Twin events are headed to town to take place at Telluride’s Palm Theater and the historic Sheridan Opera House from July 18 – 22: The Telluride Institute’s Compassion Festival, “No Place like Home” and “The Science of Compassion,” a joint venture between the Institute and Stanford University’s  Center for Compassion and Altruism Research and Education, (CCARE) Center for Compassion and Altruism Research and Education, (CCARE) This year marks the third time the Telluride Institute and CCARE have partnered up to bring the science and practice of compassion to Telluride.

According to Wikipedia, a major Buddhist story tells of  the bodhisattva, Avalokiteśvara, who vowed never to rest until he had freed all sentient beings from samsara. Despite strenuous effort, he realized that still many unhappy beings were yet to be saved. After struggling to comprehend the needs of the masses, his head split into eleven pieces. Amitabha Buddha, seeing  Avalokiteśvara’s plight, gave him eleven heads, all the better to hear the cries of the suffering. Avalokiteśvara attempted to reach out to all those who need his aid, but found that his two arms shattered into pieces. Once more, Amitabha Buddha came to his aid, investing him with a thousand arms with which to better aid the suffering multitudes. Avalokiteśvara thus became the Buddha of Compassion.

Although we all stumble along in life with just one head and two arms, we can still make compassion/empathy/loving kindness a guiding force in how we live our lives.

“Compassion: No Place like Home” is a one and a half-day event which precedes  the conference, the largest gathering ever of like-minded scientists and others studying the mind/body relationship of compassionate living.

The festival brings together local decision makers, scientists, and native American leaders, opening with
a blessing by Blackfoot/Cree Elder Lorain Fox Davis and a keynote speech by Emiliana Simon-Thomas on Wednesday, July 18, at 8 pm, at the Sheridan Opera House.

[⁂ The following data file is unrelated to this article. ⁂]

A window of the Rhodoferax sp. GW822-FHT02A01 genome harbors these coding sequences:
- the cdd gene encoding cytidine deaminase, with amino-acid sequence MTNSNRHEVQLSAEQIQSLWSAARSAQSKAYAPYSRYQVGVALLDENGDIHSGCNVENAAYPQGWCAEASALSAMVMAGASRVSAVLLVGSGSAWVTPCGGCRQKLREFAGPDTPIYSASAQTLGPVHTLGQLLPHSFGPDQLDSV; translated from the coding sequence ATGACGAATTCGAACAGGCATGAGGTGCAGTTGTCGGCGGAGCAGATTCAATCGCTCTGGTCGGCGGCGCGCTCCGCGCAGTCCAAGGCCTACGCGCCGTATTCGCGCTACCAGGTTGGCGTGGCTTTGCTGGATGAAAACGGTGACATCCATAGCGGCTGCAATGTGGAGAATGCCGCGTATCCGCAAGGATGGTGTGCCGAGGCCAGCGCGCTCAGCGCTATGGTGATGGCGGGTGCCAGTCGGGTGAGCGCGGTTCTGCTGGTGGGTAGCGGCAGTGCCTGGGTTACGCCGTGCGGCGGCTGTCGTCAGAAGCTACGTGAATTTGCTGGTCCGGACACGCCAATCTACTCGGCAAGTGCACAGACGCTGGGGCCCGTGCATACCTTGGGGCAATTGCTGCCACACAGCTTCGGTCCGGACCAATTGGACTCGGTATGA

Emiliana dazzled us last year with her clear insights as to how we are actually wired for compassionate actions. She is a scientist with a PhD, now the director of the Greater Good Science Center, Berkeley, CA, where she continues to study the underpinnings of positive and pro-social states such as compassion, as well as related acts of altruism. Her enthusiasm coupled with her ability to bring very complex scientific findings down to every day situations make for entertaining and inspiring listening.

Commissioner Art Goodtimes kicks off the next day, July 19 with a bang, performing the “Smokey the Bear Sutra.” If you haven’t heard Art work his magic, this is your chance. The morning is then devoted to several highly acclaimed scientists, who provide insights into their most recent research and how we can “bring compassion home.”

Lunch hour is filled with tasty lunch discussions, from “Feeding your Demons” with Debra Quayle-Travis from Tarmandala Center in Pagosa Springs to “Teaching Compassion in Schools” with Chuck Fisher and “Sand-painting,” with Dine medicine man Damien Jones, and more.

In the afternoon, Sheriff Bill Masters, representing the law and law enforcement, Elaine Fischer, long-time county commissioner, Pam Kircher, a doctor, hospice worker, and a Tai Chi practitioner from Durango join an environmentalist and an educator to discuss with us, the audience, how compassion affects their work and all of us, all the time. “How can we get better at compassion?” could well be the central question.

A very special treat tops off the day’s events: Cliff Saron, PhD, the fascinating keynote speaker from last year, and his wife Barbara Bogatin, cellist with the San Francisco Symphony, indulge us with “Tuning Your Instrument, the Buddha, the Brain and Bach.” Hold on to your seats.

Tickets for the Festival, plus a lot more information, can be obtained at, if you want to sign up to volunteer please send an e-mail to

Lastly, for a taste of last year’s festival, please check out the teaser on YouTube:

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